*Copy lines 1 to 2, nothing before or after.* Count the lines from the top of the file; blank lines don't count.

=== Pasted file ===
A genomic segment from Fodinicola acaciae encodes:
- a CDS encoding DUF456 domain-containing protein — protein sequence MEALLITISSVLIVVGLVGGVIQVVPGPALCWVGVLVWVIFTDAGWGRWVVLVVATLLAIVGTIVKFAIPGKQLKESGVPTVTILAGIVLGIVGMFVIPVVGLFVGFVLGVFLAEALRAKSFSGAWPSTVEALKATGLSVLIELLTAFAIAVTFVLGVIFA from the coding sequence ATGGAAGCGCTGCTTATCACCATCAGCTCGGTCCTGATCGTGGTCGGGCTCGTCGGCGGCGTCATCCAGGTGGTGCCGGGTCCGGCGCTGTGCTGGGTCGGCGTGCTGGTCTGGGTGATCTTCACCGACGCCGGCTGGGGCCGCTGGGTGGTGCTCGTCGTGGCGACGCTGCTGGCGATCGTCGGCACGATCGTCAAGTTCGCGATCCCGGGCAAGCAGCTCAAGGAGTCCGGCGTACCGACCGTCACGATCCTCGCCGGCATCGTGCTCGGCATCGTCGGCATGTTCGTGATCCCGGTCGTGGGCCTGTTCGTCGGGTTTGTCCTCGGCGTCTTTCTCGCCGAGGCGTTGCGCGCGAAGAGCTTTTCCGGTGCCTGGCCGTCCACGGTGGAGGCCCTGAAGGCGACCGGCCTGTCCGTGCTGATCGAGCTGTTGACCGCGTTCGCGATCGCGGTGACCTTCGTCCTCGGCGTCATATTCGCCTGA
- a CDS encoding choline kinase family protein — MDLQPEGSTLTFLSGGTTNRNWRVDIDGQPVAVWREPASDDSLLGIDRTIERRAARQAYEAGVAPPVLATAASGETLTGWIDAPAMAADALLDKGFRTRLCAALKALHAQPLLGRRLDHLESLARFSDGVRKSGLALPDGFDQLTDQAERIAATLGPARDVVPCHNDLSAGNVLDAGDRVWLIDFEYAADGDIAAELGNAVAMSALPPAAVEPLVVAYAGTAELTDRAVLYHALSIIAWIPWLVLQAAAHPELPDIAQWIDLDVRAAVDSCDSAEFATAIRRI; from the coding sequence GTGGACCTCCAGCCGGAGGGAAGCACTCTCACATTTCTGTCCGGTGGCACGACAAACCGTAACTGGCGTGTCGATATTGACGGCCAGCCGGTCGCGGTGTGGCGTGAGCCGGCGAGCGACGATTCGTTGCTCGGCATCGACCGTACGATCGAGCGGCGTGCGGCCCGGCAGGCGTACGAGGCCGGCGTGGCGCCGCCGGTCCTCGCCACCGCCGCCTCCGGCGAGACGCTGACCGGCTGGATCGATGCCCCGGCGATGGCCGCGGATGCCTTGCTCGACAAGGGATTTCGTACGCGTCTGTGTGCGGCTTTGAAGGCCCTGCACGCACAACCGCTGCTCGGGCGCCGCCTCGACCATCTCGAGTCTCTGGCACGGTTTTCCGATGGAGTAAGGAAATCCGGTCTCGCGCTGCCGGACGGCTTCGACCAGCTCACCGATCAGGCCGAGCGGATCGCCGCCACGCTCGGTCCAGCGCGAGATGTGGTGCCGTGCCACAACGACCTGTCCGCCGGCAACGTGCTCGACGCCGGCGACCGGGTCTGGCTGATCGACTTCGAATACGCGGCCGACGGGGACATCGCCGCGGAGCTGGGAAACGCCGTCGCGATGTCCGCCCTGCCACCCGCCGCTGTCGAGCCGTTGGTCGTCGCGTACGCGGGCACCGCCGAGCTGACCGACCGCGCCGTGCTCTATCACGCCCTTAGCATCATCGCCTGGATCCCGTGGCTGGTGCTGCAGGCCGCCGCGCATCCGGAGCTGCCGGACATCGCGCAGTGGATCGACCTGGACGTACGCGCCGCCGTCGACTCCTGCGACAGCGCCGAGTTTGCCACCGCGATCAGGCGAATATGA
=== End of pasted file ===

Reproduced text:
A genomic segment from Fodinicola acaciae encodes:
- a CDS encoding DUF456 domain-containing protein — protein sequence MEALLITISSVLIVVGLVGGVIQVVPGPALCWVGVLVWVIFTDAGWGRWVVLVVATLLAIVGTIVKFAIPGKQLKESGVPTVTILAGIVLGIVGMFVIPVVGLFVGFVLGVFLAEALRAKSFSGAWPSTVEALKATGLSVLIELLTAFAIAVTFVLGVIFA from the coding sequence ATGGAAGCGCTGCTTATCACCATCAGCTCGGTCCTGATCGTGGTCGGGCTCGTCGGCGGCGTCATCCAGGTGGTGCCGGGTCCGGCGCTGTGCTGGGTCGGCGTGCTGGTCTGGGTGATCTTCACCGACGCCGGCTGGGGCCGCTGGGTGGTGCTCGTCGTGGCGACGCTGCTGGCGATCGTCGGCACGATCGTCAAGTTCGCGATCCCGGGCAAGCAGCTCAAGGAGTCCGGCGTACCGACCGTCACGATCCTCGCCGGCATCGTGCTCGGCATCGTCGGCATGTTCGTGATCCCGGTCGTGGGCCTGTTCGTCGGGTTTGTCCTCGGCGTCTTTCTCGCCGAGGCGTTGCGCGCGAAGAGCTTTTCCGGTGCCTGGCCGTCCACGGTGGAGGCCCTGAAGGCGACCGGCCTGTCCGTGCTGATCGAGCTGTTGACCGCGTTCGCGATCGCGGTGACCTTCGTCCTCGGCGTCATATTCGCCTGA